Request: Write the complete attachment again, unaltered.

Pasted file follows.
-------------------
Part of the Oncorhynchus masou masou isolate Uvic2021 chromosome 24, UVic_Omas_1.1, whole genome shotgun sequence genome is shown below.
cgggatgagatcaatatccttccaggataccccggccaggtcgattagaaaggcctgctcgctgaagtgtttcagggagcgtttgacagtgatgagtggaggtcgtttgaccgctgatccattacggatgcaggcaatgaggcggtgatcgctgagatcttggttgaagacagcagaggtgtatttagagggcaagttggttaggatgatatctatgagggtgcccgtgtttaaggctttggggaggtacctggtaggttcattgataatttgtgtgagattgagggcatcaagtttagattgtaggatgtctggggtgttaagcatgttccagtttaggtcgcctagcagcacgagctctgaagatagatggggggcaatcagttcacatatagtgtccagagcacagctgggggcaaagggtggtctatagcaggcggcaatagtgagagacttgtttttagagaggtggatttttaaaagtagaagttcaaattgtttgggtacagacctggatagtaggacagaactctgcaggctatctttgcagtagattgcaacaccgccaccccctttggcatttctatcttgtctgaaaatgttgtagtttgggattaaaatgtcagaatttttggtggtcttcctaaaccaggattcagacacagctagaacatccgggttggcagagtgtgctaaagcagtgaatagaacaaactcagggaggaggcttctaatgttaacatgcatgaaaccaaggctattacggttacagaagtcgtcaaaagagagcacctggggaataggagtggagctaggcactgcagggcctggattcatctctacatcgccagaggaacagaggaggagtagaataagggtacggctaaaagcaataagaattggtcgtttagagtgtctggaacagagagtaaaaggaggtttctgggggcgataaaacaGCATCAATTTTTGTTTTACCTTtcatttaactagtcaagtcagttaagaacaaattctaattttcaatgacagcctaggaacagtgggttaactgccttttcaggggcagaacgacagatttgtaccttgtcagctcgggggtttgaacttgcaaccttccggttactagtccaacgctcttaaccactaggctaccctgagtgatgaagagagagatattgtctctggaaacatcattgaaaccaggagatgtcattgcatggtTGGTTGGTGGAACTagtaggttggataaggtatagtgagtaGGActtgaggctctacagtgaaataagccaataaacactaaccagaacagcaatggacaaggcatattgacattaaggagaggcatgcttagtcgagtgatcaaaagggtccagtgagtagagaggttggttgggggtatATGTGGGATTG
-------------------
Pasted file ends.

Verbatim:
Part of the Oncorhynchus masou masou isolate Uvic2021 chromosome 24, UVic_Omas_1.1, whole genome shotgun sequence genome is shown below.
cgggatgagatcaatatccttccaggataccccggccaggtcgattagaaaggcctgctcgctgaagtgtttcagggagcgtttgacagtgatgagtggaggtcgtttgaccgctgatccattacggatgcaggcaatgaggcggtgatcgctgagatcttggttgaagacagcagaggtgtatttagagggcaagttggttaggatgatatctatgagggtgcccgtgtttaaggctttggggaggtacctggtaggttcattgataatttgtgtgagattgagggcatcaagtttagattgtaggatgtctggggtgttaagcatgttccagtttaggtcgcctagcagcacgagctctgaagatagatggggggcaatcagttcacatatagtgtccagagcacagctgggggcaaagggtggtctatagcaggcggcaatagtgagagacttgtttttagagaggtggatttttaaaagtagaagttcaaattgtttgggtacagacctggatagtaggacagaactctgcaggctatctttgcagtagattgcaacaccgccaccccctttggcatttctatcttgtctgaaaatgttgtagtttgggattaaaatgtcagaatttttggtggtcttcctaaaccaggattcagacacagctagaacatccgggttggcagagtgtgctaaagcagtgaatagaacaaactcagggaggaggcttctaatgttaacatgcatgaaaccaaggctattacggttacagaagtcgtcaaaagagagcacctggggaataggagtggagctaggcactgcagggcctggattcatctctacatcgccagaggaacagaggaggagtagaataagggtacggctaaaagcaataagaattggtcgtttagagtgtctggaacagagagtaaaaggaggtttctgggggcgataaaacaGCATCAATTTTTGTTTTACCTTtcatttaactagtcaagtcagttaagaacaaattctaattttcaatgacagcctaggaacagtgggttaactgccttttcaggggcagaacgacagatttgtaccttgtcagctcgggggtttgaacttgcaaccttccggttactagtccaacgctcttaaccactaggctaccctgagtgatgaagagagagatattgtctctggaaacatcattgaaaccaggagatgtcattgcatggtTGGTTGGTGGAACTagtaggttggataaggtatagtgagtaGGActtgaggctctacagtgaaataagccaataaacactaaccagaacagcaatggacaaggcatattgacattaaggagaggcatgcttagtcgagtgatcaaaagggtccagtgagtagagaggttggttgggggtatATGTGGGATTG